Wednesday, March 12, 2014

3 reasons a water softener is hard on your water heater

A common misconception that many people have is that a water softener will help increase the life of their water heater. While there may be some benefits to having a water softener, increasing the life of your water heater is not one of them.

In the past the water softener sales pitch had included benefits to your plumbing system. The idea behind increasing the life of your water heater is that you would reduce the sediment that builds up inside of the tank. Sediment can have a negative impact on your water heater efficiency and overall life of the tank, so it's a good idea to flush your water heater every 6-12 months.

Anode Rod & Glass liner


If you have a water softener you should replace your anode rod ever 3 years. Most plumbers know this and will make the recommendation if they install a water heater. The salt from the softener will eat away at the anode rod and will usually disintegrate within a few years.

Newer water heaters have a glass lining on the inside of the tank. This glass liner has hundreds of air bubbles that create pockets that are susceptible to the sodium from the water softener. Much like the deterioration of an Anode rod, the glass liner of the water heater also seems to break down.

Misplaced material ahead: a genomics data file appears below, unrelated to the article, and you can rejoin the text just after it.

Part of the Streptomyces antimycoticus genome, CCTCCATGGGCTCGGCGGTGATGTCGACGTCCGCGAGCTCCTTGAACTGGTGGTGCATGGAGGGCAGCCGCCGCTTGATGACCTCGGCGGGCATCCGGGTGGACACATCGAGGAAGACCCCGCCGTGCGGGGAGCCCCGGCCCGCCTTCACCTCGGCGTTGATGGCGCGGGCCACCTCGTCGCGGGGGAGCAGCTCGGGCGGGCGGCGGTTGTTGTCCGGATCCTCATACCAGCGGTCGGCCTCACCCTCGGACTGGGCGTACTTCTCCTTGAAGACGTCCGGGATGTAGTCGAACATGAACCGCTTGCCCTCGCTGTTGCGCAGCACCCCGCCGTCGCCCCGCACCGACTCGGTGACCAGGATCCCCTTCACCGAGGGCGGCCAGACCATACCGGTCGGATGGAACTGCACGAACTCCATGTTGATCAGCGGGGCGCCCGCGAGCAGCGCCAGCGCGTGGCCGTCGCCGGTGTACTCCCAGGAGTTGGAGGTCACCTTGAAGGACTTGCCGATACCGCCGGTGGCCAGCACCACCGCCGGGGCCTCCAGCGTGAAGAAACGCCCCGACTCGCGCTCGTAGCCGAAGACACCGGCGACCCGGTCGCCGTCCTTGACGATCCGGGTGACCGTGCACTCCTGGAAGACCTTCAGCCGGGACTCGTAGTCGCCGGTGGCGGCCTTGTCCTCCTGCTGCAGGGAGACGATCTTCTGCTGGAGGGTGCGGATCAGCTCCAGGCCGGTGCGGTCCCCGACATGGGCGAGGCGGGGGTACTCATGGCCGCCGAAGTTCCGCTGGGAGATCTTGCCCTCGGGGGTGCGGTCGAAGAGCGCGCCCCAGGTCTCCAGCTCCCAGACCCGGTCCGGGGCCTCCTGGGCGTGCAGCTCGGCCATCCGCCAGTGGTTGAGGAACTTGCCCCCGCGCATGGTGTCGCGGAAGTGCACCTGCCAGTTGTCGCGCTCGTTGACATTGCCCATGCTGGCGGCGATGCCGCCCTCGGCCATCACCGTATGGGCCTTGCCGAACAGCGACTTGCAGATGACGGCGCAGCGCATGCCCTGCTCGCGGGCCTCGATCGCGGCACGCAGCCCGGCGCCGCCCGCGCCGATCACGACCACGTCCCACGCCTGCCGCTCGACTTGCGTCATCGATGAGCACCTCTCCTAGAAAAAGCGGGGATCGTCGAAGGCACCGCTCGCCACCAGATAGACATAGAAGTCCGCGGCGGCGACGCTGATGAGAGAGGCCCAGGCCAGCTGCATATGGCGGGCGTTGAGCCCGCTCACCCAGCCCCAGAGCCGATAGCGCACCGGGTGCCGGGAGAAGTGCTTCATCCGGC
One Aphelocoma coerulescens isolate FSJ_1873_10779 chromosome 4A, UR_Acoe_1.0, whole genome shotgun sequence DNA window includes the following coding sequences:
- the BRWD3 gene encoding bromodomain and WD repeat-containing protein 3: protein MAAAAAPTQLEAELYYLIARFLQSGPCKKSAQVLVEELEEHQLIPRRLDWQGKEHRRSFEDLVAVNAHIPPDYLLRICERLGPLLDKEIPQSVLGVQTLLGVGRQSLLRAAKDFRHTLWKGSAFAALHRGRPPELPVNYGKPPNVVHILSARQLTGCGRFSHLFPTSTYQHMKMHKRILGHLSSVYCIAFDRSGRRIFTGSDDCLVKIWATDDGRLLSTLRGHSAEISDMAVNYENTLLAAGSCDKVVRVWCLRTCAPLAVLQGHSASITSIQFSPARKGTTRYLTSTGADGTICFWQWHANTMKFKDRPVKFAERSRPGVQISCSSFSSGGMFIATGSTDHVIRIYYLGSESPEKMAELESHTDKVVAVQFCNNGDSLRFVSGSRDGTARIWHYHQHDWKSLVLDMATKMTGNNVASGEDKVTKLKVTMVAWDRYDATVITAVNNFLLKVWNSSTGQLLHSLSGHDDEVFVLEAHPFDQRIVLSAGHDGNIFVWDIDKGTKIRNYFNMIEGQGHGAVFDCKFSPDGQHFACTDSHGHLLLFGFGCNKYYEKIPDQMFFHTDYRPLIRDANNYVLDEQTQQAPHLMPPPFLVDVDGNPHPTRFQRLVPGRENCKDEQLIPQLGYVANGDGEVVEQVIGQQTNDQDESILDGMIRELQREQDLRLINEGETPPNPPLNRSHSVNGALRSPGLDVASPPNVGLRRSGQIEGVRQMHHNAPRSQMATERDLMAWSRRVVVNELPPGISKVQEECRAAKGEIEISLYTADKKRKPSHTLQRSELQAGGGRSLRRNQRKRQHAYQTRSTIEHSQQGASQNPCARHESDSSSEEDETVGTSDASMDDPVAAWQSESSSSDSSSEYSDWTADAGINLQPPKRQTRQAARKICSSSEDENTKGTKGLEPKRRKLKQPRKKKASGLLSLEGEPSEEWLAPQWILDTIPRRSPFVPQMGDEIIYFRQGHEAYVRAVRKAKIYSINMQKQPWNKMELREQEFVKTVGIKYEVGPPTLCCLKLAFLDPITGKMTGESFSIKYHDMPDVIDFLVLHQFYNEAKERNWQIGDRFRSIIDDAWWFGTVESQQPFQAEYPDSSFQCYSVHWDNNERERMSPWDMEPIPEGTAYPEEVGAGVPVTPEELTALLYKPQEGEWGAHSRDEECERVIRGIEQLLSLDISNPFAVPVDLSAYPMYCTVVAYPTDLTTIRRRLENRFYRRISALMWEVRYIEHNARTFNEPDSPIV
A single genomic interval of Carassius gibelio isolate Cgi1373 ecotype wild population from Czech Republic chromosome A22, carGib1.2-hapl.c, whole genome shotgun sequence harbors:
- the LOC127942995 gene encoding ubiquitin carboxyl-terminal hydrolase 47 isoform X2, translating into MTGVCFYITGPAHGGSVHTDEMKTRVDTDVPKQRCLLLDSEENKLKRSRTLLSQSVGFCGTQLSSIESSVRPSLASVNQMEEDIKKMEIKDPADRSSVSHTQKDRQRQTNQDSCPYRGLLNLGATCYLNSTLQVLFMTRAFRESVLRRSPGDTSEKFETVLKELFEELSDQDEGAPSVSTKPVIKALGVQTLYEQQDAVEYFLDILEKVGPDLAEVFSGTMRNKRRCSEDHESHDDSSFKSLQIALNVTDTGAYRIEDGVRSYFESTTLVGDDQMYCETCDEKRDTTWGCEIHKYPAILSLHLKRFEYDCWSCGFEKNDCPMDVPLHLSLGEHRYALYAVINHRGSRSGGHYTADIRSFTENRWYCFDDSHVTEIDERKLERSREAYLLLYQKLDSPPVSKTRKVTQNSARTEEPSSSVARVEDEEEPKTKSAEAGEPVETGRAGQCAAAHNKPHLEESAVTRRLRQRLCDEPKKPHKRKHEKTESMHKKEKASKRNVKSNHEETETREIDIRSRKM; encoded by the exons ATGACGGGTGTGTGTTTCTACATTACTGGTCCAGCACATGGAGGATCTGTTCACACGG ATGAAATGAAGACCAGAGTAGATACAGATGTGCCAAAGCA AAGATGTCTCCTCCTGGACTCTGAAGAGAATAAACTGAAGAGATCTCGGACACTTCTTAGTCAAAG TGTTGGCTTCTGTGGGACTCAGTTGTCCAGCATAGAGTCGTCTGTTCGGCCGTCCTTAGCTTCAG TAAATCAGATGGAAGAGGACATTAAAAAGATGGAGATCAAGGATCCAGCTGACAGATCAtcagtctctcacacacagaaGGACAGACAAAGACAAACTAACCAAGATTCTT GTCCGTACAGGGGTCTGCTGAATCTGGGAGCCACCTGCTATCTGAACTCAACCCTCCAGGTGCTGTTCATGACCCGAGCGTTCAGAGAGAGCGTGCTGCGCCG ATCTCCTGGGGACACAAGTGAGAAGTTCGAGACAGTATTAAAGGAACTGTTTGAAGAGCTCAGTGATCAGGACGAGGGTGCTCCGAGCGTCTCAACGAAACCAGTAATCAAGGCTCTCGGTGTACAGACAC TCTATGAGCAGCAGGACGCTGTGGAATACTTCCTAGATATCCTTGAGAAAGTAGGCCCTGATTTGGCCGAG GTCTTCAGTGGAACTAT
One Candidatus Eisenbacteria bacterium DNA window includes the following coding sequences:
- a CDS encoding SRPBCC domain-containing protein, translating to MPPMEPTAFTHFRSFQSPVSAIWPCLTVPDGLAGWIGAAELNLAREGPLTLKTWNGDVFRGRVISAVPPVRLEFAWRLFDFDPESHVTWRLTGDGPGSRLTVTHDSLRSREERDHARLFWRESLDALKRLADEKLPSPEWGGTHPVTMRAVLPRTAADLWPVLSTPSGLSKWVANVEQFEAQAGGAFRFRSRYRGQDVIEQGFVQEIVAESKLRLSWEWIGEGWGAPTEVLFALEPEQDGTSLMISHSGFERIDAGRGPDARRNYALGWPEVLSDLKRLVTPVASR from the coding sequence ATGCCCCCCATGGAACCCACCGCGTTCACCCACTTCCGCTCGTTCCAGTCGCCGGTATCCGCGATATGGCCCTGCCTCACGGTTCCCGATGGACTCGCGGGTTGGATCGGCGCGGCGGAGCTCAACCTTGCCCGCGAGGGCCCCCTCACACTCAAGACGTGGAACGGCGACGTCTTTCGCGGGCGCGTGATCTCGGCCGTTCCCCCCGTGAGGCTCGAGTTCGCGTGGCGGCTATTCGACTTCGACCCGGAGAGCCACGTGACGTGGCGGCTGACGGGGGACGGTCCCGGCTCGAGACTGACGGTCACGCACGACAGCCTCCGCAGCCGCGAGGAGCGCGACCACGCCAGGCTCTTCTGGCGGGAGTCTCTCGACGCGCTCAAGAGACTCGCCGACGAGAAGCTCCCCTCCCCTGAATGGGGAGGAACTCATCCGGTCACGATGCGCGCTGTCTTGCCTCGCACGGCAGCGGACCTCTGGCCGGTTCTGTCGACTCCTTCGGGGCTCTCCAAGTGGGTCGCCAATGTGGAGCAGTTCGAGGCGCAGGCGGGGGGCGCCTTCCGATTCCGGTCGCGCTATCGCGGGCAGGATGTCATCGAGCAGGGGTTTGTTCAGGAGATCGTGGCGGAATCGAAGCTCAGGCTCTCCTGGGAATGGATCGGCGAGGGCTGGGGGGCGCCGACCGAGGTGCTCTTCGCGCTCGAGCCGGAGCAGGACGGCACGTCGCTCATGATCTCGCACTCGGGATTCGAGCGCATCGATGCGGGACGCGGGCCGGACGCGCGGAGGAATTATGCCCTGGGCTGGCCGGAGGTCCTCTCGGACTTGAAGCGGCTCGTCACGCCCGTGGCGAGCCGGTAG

Bonding Interruption 


We recommend installing a jumper cable if you have a water softener. A water softener can interrupt the grounding of the water lines. Stray currents that can result from flowing water can have a negative impact on the life of your water heater.

Water Softener creates a closed loop system

All water softeners have check valves installed that will restrict water from flowing in a backwards direction. These check valves are required in order for the water softener to work properly. This creates a problem with the water heater due to the fact that water expands when it is heated. If the water cannot flow away from the water heater when the pressure builds it will create a high pressure buildup inside of the tank which often results in premature tank failure. For more information about thermal expansion tanks visit the rest of our blog.